SA economy could crater up to 10% this year

Is this a financial reset? All we know is the recession will deepen.
The sacrifice of liberties that comes with greater state intervention in the economy is easier during a crisis. Returning those freedoms is then the challenge. Image: Dean Hutton, Bloomberg

Last week Capital Economics forecast a 2.5% contraction for the SA economy this year as a result of the impact of Covid-19. This was before President Cyril Ramaphosa announced a 21-day lockdown and the mass closure of businesses. It now seems the 2.5% contraction is on the optimistic side.

Russell Lamberti of ETM Analytics believes a countrywide lockdown in the midst of a global financial and economic crisis could shear 10% off economic growth for the year. “With a countrywide lockdown, GDP could contract by 10% or more this year, and we won’t easily recover from this once the shutdown is over,” says Lamberti.

“What is more concerning to me than the virus itself is the reaction to it, which could be worse than the disease. The whole world is going into shutdown, and countless businesses will close their doors forever, leaving millions out of work.

”What concerns me is that central banks everywhere are then going to resort to the same prescriptions they have adopted for decades and engage in rampant money printing. I have strong doubts that it will work, and could actually make conditions far worse.”

Whole segments of the economy at risk

Dawie Roodt of the Efficient Group recently wrote that the economy could contract 1.8% this year, but could just as easily shrink by 2.5% or even 3% as the impact of the coronavirus lays waste to whole segments of the economy. The first to be hit will be restaurants, hotels, airlines, hospitality and the retail sector.

Barely a month after Finance Minister Tito Mboweni delivered his budget speech and bravely forecast economic growth of 0.9% for the year, those projections are now toast, with revenues to the South African Revenue Service (Sars) likely to massively undershoot the R1.54 trillion target for the current fiscal year.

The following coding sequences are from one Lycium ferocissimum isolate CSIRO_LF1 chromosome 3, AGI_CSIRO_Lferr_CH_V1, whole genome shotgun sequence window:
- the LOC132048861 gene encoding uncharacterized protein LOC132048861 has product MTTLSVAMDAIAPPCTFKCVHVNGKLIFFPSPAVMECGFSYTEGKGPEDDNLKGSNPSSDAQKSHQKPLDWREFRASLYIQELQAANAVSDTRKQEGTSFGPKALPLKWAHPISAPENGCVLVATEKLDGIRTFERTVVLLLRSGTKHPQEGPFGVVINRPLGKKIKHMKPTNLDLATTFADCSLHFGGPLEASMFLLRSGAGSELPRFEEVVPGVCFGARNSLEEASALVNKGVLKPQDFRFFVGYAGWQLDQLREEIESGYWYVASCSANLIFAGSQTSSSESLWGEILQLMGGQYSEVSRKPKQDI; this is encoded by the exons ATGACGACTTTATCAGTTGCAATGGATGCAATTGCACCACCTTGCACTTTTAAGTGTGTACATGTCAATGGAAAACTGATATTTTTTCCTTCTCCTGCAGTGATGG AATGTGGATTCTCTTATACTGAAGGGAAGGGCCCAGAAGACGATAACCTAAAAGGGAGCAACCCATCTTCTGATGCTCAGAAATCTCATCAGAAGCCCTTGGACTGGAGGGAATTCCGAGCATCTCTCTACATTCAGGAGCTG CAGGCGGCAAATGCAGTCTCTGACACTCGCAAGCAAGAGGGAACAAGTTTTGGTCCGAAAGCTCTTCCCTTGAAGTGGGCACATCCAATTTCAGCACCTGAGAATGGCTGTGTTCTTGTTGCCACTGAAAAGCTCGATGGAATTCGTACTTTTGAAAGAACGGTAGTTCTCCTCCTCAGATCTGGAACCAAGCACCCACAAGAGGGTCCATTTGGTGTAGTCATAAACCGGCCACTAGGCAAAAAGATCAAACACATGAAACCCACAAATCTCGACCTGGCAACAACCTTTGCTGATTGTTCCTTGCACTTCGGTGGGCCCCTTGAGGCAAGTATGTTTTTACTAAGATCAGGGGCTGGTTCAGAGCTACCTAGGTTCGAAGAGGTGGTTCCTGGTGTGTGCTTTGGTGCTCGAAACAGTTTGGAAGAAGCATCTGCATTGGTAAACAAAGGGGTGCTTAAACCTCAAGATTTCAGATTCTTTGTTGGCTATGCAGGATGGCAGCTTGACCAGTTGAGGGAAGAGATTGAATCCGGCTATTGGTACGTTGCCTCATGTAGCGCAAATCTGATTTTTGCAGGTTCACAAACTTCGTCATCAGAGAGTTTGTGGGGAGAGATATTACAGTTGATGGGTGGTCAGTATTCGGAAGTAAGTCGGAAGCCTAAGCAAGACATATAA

Clearly, there is no compass to guide us out of this disaster for the simple reason that a countrywide lockdown has never happened before.

In his address to the nation on Monday, Ramaphosa announced plans to buttress businesses and employees from the impact of the virus. Some of the details are sketchy and it will take days and perhaps weeks before cash reaches the areas where it is needed most.

The South African Reserve Bank will provide liquidity to the banking sector, while the banks are expected to announce debt relief measures in the coming days. Standard Bank has already announced payment relief for students and small businesses that are up-to-date on their payments and in good standing.

There is widespread fear of large-scale default on loans as employees, business owners and the self-employed suffer loss of income. This is reflected in the 40-50% plunge in most banking share prices this year, an astonishing drop for a sector that was widely touted as relatively cheap at the beginning of the year when prices were much higher than they are now.

Banking staff are themselves fearful for their jobs, as one executive told Moneyweb. Corporate banking and deal making activity has virtually ground to a halt.

Deals that were ready to be signed a few weeks ago now look dead in the water, given the rapidly deteriorating cash position in companies.

Businesses that looked reasonably healthy two months ago may now have to go to government for bailout.

In the best case scenario, the 21-day lockdown works its magic and reduces the rate of virus infection. The real damage will occur in the second quarter of the year, says Roodt, with the possibility of recovery coming in the third and fourth quarters. But the reality is that the SA economy was already sick before the coronavirus struck.

In a less optimistic scenario, the lockdown does not work its magic and has to be extended. Then the economic impacts will ripple through until the end of the year, with companies permanently closing their doors, resulting in the loss of hundreds of thousands of jobs.

Modern Monetary Theory

This may be the point where Modern Monetary Theory (or virtually limitless money printing) is given a test run to support an ever growing queue of state dependents.

“Big money printing could include quasi-nationalisation of key businesses, perhaps even banks,” says Lamberti.

“What may be worrying about this is the sacrifice of liberties that comes with greater state intervention in the economy.

“People may be willing to give up their freedoms temporarily in the crisis such as this, but when the crisis is over, history tells us that these freedoms are not fully returned to the people. That said, I don’t think people are going to surrender their freedoms that easily to the government. There is going to be a big showdown with civil society.”